● Tom Springfield / (Dionysius Patrick O’Brien) → Older brother of Dusty Springfield and prominent figure on the folk and pop music scene in the 60s, first as an artist with Dusty in folk trio The Springfields (“Silver Threads And Golden Needles.” #20, 1962) and later as a songwriter and producer for other acts, particluarly Aussie folk-pop The Seekers, for whom he wrote “The Carnival Is Over” (#105, UK #1, AUS #1, 1965) and co-wrote “Georgy Girl” (#2, UK #3, AUS #1, 1966), left the industry in the early 70s and lived a reclusive life until his death from undisclosed causes on 7/27/2022, age 88.
● Inez Foxx / (Inez Rebecca Fox) → With elder brother Charlie, one half of the one hit wonder R&B/soul duo Inez & Charlie Foxx and their lone big hit “Mockingbird” (#7, 1963), the pair co-wrote the song and many others in their repertoire before separating in 1969, enjoyed a mildly-successful solo career in the early 70s, particularly in the UK with its northern soul movement, dropped from sight and lived out of the limelight until her death from unspecified causes on 8/25/2022, age 84.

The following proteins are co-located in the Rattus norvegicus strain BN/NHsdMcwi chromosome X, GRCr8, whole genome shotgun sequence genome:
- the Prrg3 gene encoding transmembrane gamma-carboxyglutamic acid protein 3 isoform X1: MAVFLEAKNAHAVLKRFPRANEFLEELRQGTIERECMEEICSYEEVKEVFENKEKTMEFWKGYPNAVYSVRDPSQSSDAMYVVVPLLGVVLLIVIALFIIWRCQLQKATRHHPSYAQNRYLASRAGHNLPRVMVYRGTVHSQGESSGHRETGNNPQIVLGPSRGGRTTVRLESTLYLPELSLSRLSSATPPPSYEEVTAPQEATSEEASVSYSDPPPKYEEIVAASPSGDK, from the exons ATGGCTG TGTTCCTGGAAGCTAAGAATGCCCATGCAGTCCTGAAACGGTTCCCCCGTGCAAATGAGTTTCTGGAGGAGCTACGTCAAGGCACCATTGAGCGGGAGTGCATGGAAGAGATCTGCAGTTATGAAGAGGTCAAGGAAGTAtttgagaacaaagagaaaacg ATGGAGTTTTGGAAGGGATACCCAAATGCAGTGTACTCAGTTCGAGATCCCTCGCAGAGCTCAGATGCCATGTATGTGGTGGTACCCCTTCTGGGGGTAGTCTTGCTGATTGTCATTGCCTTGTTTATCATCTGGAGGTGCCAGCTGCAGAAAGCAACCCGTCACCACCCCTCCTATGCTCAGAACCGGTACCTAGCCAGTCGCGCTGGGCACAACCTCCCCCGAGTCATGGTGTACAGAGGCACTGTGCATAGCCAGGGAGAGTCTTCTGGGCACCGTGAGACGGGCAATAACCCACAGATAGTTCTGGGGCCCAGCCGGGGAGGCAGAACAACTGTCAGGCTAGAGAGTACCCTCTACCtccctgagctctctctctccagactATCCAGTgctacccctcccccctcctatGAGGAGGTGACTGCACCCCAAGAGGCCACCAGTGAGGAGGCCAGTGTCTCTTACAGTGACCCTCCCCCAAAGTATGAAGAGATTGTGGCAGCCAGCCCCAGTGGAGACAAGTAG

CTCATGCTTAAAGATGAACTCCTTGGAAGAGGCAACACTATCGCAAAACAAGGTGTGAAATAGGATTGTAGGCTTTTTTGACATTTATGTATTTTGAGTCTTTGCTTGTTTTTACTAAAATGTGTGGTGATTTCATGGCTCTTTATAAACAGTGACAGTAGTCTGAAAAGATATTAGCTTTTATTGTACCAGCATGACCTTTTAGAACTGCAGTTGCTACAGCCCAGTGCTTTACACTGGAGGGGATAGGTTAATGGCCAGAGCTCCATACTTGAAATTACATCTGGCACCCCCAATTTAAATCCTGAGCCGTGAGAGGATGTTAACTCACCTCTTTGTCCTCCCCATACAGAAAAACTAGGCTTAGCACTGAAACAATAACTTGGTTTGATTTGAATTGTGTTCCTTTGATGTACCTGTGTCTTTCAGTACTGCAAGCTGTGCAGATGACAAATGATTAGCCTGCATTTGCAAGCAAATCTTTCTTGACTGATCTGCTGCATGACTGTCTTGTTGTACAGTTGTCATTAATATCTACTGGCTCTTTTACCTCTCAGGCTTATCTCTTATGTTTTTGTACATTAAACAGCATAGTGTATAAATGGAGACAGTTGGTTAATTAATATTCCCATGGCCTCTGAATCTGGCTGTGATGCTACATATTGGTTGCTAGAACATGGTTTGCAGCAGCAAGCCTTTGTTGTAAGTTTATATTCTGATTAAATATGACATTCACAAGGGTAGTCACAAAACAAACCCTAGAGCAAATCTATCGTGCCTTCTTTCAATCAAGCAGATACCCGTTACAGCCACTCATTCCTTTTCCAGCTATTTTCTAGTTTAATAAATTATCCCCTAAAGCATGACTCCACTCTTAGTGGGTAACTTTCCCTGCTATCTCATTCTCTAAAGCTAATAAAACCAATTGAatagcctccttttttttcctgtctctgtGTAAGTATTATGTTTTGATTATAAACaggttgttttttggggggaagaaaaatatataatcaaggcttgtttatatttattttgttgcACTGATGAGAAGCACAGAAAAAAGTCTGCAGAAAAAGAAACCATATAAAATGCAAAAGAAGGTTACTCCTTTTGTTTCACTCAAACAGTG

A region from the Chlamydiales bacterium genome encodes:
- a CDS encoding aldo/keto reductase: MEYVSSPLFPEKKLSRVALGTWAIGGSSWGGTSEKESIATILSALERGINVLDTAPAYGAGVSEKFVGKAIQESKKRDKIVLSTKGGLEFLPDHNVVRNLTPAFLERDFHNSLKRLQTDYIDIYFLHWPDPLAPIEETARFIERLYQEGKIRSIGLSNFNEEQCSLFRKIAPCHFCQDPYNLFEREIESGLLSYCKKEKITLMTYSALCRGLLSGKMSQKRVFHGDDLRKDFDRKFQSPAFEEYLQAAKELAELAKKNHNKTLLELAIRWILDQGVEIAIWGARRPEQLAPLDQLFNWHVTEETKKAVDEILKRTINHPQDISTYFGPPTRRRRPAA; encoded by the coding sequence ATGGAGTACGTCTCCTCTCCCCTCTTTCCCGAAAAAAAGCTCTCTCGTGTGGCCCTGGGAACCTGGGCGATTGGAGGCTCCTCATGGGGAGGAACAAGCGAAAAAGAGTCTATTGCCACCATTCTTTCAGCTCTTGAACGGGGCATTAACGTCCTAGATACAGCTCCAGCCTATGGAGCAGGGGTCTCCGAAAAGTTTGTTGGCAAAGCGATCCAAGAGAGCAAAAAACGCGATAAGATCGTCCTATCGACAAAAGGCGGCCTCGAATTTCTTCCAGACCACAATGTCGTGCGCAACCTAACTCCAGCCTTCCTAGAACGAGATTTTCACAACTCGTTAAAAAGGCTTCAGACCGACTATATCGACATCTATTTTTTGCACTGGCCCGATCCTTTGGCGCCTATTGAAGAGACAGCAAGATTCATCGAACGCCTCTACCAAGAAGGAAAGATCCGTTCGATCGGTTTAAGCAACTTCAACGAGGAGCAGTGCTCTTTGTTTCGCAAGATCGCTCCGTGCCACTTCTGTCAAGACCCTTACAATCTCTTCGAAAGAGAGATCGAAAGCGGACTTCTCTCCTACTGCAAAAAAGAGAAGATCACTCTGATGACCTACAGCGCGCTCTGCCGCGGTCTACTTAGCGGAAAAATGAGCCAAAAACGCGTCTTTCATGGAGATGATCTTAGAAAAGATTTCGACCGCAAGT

● Lowry Mays / (Lester Lowry Mays) → Petroleum engineer turned investment banker who inadvertently purchased a struggling radio station in San Antonio, Texas in 1972, the acquiring company became Clear Channel Communications and bought dozens more radio and TV stations through the 90s, and, following deregulation of the industry in 1996, amassed a portfolio of over 1,200 radio stations, 40 TV stations and 750,000 outdoor advertising displays, retired from the business in 2005 after suffering a stroke and managed the charitable Mays Family Foundation until his death from unspecified causes on 9/12/2022, age 87.